Development of "The Sims" moved ahead more rapidly. The team transitioned from research and development into a product development effort. The game was created out of many small contributions from the people working on it. Some parts were even developed by accident: the scrap book, for example.
"We had developed the scrap book as a debugging tool. We wanted a way in the game to take pictures and show those to each other. Almost immediately we realized that this was a fun toy and it ended up being one of the features in "The Sims" that helped our player community band together," London said.
How does the game work? The game is programmed to let objects in the environment advertise their capabilities and "draw" the Sims to them. "What we did was make the people really dumb," explains Wright, "and make the environment and objects really smart." Objects will always advertise to the Sims about what they can do for them. Depending on your character's personality needs relative to what the objects can offer, it will make a selection about how to spend time. "This all happens behind the scenes," explains Wright, "but basically the fridge yells at the player, 'I can satisfy hunger five!' and the bath says, 'Hygiene seven right here!'" In the end, all these factors tie into the happiness of the character.
Wright: "Once we got the behavioral model working for the Sims we found it to be quite fun. At that the point the game became a bit more focussed on the interactions between the Sims and not just between them and their environment.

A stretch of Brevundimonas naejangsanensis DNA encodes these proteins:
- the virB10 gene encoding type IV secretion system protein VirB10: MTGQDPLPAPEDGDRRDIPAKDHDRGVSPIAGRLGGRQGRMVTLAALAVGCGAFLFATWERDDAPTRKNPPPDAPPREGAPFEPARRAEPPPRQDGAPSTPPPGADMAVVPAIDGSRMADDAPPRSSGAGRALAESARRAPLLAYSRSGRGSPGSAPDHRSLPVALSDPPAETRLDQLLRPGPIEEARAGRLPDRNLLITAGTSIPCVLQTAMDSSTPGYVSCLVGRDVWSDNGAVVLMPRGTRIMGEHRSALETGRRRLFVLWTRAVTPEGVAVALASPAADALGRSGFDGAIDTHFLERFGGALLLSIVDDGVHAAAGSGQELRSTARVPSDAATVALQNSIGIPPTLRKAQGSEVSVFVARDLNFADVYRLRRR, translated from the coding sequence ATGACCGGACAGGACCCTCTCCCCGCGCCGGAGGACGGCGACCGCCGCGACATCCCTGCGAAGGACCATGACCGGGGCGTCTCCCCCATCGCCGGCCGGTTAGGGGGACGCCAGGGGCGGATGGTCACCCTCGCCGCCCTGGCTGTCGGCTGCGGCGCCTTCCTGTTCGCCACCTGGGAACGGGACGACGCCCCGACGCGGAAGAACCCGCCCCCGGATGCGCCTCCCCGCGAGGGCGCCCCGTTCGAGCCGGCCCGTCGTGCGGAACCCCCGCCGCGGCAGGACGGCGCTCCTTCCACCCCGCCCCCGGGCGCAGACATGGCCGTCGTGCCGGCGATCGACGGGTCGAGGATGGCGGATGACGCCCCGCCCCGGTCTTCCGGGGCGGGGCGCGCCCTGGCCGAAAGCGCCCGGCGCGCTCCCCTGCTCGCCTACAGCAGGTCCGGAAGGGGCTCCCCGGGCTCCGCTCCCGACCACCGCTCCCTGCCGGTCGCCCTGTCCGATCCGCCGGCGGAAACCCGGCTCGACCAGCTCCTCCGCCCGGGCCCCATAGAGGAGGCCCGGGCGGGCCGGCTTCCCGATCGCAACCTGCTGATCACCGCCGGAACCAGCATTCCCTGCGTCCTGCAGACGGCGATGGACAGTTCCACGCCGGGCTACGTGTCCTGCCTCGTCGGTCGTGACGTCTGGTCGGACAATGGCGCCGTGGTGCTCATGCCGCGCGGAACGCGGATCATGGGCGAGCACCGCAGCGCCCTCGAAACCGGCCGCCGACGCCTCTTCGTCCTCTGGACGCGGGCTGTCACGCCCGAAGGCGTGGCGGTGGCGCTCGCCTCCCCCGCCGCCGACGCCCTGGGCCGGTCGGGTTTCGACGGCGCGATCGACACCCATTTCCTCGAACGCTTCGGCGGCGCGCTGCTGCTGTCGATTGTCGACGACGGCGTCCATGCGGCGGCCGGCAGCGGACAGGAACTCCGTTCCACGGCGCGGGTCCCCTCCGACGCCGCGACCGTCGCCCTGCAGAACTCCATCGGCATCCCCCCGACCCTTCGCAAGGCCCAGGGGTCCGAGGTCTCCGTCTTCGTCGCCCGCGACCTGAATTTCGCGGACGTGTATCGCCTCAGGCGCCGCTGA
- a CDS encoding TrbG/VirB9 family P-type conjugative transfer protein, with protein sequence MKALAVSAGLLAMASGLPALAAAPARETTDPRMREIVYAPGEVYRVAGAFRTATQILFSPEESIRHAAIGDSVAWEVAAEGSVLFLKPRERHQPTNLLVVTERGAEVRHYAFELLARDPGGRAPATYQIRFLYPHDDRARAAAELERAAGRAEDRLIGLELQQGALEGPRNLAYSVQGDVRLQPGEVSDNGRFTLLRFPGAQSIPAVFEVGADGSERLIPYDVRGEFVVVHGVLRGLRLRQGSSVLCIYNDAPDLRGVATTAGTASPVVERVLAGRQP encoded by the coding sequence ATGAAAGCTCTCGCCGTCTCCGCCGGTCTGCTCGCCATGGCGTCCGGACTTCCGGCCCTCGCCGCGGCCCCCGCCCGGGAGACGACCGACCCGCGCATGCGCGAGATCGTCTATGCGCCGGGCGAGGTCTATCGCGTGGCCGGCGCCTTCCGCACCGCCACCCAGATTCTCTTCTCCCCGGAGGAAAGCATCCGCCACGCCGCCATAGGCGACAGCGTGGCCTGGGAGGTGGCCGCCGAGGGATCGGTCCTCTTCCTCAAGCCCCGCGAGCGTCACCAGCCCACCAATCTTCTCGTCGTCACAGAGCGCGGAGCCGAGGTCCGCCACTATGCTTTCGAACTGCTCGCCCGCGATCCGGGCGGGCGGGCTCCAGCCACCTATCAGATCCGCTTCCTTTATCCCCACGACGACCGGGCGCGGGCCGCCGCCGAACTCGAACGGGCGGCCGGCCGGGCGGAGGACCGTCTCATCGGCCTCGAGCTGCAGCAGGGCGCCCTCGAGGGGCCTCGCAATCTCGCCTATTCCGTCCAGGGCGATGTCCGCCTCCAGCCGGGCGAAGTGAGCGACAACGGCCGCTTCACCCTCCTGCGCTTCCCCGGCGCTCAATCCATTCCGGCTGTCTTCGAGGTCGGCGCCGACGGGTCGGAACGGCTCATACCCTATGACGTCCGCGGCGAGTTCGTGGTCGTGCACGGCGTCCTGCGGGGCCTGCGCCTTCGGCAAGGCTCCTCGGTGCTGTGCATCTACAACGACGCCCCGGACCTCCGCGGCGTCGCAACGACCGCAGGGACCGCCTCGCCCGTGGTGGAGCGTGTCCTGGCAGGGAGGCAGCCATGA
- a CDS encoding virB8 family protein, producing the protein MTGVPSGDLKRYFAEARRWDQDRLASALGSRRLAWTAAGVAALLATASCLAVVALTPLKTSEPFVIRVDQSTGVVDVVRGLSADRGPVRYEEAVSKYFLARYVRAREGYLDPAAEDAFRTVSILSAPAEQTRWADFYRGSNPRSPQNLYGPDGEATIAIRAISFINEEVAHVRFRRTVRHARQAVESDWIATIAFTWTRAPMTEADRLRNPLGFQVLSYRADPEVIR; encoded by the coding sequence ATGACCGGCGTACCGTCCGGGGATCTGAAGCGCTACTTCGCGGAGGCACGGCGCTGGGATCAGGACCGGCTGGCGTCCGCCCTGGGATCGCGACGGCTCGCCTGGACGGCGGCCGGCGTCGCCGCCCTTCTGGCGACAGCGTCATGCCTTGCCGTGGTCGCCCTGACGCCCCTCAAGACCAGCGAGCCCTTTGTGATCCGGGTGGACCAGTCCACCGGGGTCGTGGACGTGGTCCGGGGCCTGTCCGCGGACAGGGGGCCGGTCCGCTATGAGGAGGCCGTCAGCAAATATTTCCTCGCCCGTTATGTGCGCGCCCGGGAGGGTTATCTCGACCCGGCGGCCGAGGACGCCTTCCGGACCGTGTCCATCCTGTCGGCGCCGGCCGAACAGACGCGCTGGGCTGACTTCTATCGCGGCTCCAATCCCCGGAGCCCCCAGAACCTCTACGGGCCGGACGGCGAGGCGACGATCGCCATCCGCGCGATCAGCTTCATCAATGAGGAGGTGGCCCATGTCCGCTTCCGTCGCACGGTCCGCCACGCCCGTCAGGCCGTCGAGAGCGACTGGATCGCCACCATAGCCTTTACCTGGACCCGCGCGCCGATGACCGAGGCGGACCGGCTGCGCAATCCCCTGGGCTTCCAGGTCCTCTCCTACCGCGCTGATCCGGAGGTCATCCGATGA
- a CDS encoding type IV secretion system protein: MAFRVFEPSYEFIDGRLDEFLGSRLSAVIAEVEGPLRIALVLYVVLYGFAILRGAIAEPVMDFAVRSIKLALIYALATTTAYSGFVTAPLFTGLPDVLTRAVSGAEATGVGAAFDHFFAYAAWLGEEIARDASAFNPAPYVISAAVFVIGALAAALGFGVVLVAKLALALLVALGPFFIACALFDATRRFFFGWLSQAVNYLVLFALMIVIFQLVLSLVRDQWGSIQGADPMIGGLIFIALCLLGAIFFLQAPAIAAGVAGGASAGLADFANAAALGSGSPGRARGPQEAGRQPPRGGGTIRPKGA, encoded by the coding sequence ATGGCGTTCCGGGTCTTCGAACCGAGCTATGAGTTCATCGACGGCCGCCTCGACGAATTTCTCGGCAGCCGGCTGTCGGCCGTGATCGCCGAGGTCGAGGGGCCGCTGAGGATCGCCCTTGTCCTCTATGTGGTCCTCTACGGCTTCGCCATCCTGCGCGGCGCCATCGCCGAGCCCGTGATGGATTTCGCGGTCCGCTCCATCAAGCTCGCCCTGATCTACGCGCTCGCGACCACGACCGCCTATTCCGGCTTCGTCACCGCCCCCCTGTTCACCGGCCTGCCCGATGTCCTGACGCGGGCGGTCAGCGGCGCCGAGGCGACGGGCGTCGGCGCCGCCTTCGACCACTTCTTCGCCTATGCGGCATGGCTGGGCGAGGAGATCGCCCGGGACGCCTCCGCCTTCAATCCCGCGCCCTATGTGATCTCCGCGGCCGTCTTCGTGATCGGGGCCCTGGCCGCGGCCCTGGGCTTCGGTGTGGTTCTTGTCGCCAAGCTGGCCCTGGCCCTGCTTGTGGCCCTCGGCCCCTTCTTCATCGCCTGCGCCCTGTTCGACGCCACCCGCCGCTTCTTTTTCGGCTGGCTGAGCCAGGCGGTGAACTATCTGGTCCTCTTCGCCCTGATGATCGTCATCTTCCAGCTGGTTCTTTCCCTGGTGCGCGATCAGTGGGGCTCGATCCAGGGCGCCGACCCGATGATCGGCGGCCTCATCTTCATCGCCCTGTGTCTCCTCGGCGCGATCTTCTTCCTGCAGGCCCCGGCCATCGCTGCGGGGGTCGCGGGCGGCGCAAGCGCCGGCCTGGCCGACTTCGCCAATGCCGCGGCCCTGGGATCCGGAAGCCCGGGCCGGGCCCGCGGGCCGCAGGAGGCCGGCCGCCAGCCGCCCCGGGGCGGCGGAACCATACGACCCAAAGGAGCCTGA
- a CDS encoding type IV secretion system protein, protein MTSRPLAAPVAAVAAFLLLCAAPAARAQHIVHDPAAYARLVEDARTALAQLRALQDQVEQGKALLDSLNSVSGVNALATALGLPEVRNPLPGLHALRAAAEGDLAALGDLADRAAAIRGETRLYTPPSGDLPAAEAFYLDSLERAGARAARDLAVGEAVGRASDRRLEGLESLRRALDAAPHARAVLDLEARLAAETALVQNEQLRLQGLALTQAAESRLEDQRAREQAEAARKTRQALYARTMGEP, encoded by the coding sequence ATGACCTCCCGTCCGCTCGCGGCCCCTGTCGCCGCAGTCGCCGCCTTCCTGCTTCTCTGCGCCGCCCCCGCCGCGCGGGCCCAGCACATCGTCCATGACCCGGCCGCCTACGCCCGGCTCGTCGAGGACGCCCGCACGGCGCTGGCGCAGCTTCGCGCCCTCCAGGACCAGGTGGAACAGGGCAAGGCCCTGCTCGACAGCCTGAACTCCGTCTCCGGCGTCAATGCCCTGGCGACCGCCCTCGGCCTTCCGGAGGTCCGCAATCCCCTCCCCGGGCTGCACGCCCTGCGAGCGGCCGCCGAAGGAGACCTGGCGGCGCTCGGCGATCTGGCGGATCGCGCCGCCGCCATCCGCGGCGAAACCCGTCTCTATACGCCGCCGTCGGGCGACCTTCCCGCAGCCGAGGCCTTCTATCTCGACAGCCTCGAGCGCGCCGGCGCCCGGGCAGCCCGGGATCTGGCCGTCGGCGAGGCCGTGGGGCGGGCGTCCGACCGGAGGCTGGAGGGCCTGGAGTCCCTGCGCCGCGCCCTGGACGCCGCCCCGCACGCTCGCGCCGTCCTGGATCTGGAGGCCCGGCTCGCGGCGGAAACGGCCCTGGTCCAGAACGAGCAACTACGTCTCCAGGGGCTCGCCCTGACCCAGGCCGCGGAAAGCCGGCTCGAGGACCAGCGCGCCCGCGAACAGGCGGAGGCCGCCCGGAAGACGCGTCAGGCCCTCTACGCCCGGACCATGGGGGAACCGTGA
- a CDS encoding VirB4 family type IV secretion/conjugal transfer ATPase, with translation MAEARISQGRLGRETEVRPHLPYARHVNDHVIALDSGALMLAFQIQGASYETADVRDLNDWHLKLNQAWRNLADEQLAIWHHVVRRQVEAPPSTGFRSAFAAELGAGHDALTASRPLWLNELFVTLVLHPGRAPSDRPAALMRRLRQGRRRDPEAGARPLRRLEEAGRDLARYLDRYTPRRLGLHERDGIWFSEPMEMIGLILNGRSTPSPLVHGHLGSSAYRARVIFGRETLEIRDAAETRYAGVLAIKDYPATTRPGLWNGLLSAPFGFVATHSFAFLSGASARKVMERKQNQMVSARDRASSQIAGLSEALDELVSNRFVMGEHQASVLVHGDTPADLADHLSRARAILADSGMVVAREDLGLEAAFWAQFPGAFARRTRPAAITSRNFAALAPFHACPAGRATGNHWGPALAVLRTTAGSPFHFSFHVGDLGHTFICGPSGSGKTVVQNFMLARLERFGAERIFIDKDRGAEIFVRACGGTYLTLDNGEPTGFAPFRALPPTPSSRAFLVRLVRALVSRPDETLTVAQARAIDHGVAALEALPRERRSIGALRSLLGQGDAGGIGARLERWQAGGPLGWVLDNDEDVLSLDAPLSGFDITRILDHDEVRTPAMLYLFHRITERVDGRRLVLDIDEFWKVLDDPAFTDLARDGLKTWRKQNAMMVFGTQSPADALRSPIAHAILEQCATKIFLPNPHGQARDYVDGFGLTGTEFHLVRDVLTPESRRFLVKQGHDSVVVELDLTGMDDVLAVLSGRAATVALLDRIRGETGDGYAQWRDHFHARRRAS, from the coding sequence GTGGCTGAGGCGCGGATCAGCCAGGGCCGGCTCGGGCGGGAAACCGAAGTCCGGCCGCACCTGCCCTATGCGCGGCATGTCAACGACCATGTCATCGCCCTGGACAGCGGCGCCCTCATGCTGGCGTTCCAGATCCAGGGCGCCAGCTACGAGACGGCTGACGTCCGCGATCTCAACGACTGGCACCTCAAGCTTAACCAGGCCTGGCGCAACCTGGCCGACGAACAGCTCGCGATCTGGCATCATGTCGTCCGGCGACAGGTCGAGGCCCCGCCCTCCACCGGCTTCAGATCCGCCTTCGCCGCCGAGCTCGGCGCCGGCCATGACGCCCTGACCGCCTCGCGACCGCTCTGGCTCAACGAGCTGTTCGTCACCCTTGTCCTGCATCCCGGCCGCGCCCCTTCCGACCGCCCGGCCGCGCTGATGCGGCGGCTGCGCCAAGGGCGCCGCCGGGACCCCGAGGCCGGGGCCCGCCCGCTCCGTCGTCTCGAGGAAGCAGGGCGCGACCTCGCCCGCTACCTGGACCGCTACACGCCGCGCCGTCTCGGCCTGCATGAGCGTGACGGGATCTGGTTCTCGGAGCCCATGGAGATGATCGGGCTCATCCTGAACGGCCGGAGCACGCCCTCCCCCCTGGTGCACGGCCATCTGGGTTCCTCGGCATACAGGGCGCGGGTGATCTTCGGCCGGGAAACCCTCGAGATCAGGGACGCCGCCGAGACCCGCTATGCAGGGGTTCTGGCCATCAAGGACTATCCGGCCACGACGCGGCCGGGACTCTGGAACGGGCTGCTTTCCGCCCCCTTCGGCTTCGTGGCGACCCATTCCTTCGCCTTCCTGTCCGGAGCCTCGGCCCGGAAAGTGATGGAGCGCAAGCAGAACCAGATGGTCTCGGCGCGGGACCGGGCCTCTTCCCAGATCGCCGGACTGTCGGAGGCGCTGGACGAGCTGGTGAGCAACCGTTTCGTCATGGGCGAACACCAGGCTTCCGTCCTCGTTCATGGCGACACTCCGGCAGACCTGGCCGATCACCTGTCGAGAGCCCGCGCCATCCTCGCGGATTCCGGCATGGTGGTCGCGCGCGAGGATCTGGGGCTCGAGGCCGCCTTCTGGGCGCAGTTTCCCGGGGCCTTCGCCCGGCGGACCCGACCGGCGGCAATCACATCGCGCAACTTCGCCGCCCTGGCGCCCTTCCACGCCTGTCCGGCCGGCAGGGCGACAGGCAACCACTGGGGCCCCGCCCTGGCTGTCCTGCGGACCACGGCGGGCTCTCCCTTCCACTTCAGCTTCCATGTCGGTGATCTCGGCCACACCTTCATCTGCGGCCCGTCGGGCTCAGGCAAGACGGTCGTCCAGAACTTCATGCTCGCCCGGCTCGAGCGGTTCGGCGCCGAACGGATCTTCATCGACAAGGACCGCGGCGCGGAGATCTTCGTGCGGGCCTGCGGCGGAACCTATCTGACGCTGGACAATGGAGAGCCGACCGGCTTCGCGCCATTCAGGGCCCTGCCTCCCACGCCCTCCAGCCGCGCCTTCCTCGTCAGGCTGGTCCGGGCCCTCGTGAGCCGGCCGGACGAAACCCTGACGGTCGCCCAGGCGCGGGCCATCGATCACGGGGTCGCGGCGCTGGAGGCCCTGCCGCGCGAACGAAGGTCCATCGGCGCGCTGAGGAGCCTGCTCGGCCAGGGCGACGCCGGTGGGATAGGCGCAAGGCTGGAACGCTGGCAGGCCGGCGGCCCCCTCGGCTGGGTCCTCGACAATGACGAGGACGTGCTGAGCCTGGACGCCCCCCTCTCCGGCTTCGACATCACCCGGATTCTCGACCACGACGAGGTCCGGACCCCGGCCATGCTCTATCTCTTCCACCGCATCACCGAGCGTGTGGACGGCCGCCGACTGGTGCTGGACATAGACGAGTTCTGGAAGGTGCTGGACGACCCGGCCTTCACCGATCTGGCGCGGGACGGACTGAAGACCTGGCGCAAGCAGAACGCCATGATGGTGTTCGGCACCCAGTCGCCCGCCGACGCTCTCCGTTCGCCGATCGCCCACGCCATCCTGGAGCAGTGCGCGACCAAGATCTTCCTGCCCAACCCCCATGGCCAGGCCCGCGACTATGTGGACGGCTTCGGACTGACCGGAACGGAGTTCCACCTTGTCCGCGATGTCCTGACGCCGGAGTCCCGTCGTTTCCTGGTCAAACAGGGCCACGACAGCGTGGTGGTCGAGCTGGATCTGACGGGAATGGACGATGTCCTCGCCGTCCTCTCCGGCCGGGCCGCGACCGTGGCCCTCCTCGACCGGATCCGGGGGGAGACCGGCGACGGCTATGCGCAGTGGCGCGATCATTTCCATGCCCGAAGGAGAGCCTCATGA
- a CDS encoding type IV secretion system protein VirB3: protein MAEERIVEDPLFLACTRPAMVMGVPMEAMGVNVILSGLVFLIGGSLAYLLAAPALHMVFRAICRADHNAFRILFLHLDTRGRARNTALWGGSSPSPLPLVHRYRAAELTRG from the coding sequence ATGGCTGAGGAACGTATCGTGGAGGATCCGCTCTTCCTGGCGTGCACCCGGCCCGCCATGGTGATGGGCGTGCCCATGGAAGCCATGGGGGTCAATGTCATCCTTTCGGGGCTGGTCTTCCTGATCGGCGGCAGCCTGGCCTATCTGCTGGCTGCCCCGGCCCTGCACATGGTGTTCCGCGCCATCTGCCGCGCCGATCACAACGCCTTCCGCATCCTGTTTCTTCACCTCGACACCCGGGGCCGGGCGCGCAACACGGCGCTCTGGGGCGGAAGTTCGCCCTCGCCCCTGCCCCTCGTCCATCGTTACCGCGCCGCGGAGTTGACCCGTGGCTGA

So when it became more focused around the people, I started thinking about having them talk and interact, to have moods and relationships. It became real clear that we needed a pretty robust behavioral model, especially since the user would be designing the entire environment.
To think back, I remember we had long discussions to decide whether or not to put children in the original game or not, it was just going to be adults. I think Claire and Roxy kinda pulled it into that direction. There were very specific things but they would be so detailed as to be boring. We had a long battle as to how many needs to have for the Sims, originally there were ten needs and then we eventually got down to eight.
So that was just one example but we had plenty of things where we kept trying to pull out features to make it simpler and simpler.
There were a couple of things that were more realistic that we took out. And we did a lot of tweaking related to it. For instance, if the Sims don't like each other, you can get them to slap each other. We've got one that's kind of this bring your arm back, really wack them. It really rubbed a lot of people the wrong way. It felt very domestic violence-like. So we changed the programming, so that if a man is slapping a woman, you get more of this kind of British army officer polite slap. Slap, slap, slap, slap. It's kind of an insulting slap, rather than a sort of "I'm going to hurt you" slap.
So, we changed it because we wanted it to be accessible to a fairly young audience.